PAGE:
Having students read scientific papers early in the course appeared to help them incorporate literature into their writing. Performance on the final projects improved for virtually all students, which I believe was the result of valuable interactions among group members. I used rubrics for the first time during this course, and I found that they provided explicit expectations and objective scoring criteria, and they equalized my grading effort. Even though I saw improvement in students’ writing, the quality of lab reports still needs to be improved, so I an considering additional changes to the course.


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Background

CE 573 / 773 (pdf), Biological Principles of Environmental Engineering, is one of three required principles classes that all graduate students in environmental engineering or environmental science take (the other two are chemical and physical principles). Many of the students enrolled in this course are professional engineers pursuing their master’s degree part-time. Most students have basic science courses in their background, although the breadth of exposure varies among students. During spring 2008, the course was scheduled for evenings from 6–10 pm; 13 students were enrolled. Because the class met only once a week and for such a long time period, I typically structured the class by lecturing for about one hour and 15 minutes, then devoted the rest of class time to discussion and laboratory exercises.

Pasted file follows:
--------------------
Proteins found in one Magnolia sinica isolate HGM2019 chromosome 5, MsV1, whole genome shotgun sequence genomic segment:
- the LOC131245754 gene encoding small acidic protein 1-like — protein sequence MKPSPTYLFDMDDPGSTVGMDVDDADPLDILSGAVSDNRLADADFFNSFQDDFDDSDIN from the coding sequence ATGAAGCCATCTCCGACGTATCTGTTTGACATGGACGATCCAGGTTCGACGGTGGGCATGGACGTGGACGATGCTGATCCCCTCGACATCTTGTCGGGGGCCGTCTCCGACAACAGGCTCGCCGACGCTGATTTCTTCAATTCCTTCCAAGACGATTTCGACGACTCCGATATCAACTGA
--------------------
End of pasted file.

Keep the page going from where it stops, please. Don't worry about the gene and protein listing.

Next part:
The major goal of the course was to provide graduate students the basic biological background necessary to further their studies in engineering and environmental science. Upon completing the course, students should be able to use basic biological principles as a means to understand and discuss current topics in environmental science and engineering. In addition, by the end of the course students are expected to communicate effectively (both in written and oral forms), to conduct literature reviews, and to analyze and interpret experimental data.

Last time I taught the course (spring 2007), I found that when I assigned scientific articles to stimulate discussion, students either did not read the assigned articles, and/or did not feel comfortable participating in discussion about the science reported in the articles. I initially attempted to hold students accountable for the reading by calling on them randomly to answer my questions. Even then, the students did not respond with the level of thoughtfulness or depth I anticipated, and classroom time dwindled away from us in a series of painful silences. Moreover, when students completed literature reviews for their final projects, their work lacked synthesis and novel insights based on their understanding of the literature.